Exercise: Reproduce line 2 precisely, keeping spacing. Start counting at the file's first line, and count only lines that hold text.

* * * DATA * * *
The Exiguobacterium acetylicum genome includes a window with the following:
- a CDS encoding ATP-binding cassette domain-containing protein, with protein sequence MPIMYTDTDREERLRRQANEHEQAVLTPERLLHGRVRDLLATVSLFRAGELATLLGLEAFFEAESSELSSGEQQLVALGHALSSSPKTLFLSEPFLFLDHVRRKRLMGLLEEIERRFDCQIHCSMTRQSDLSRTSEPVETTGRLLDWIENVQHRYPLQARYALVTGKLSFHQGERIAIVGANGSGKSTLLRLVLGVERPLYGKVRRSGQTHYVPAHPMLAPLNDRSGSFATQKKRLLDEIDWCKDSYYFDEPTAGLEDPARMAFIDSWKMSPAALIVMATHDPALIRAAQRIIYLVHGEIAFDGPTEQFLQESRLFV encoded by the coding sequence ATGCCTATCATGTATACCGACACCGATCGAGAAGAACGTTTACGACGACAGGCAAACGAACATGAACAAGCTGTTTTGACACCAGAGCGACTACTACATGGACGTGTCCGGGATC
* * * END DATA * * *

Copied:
- a CDS encoding ATP-binding cassette domain-containing protein, with protein sequence MPIMYTDTDREERLRRQANEHEQAVLTPERLLHGRVRDLLATVSLFRAGELATLLGLEAFFEAESSELSSGEQQLVALGHALSSSPKTLFLSEPFLFLDHVRRKRLMGLLEEIERRFDCQIHCSMTRQSDLSRTSEPVETTGRLLDWIENVQHRYPLQARYALVTGKLSFHQGERIAIVGANGSGKSTLLRLVLGVERPLYGKVRRSGQTHYVPAHPMLAPLNDRSGSFATQKKRLLDEIDWCKDSYYFDEPTAGLEDPARMAFIDSWKMSPAALIVMATHDPALIRAAQRIIYLVHGEIAFDGPTEQFLQESRLFV encoded by the coding sequence ATGCCTATCATGTATACCGACACCGATCGAGAAGAACGTTTACGACGACAGGCAAACGAACATGAACAAGCTGTTTTGACACCAGAGCGACTACTACATGGACGTGTCCGGGATC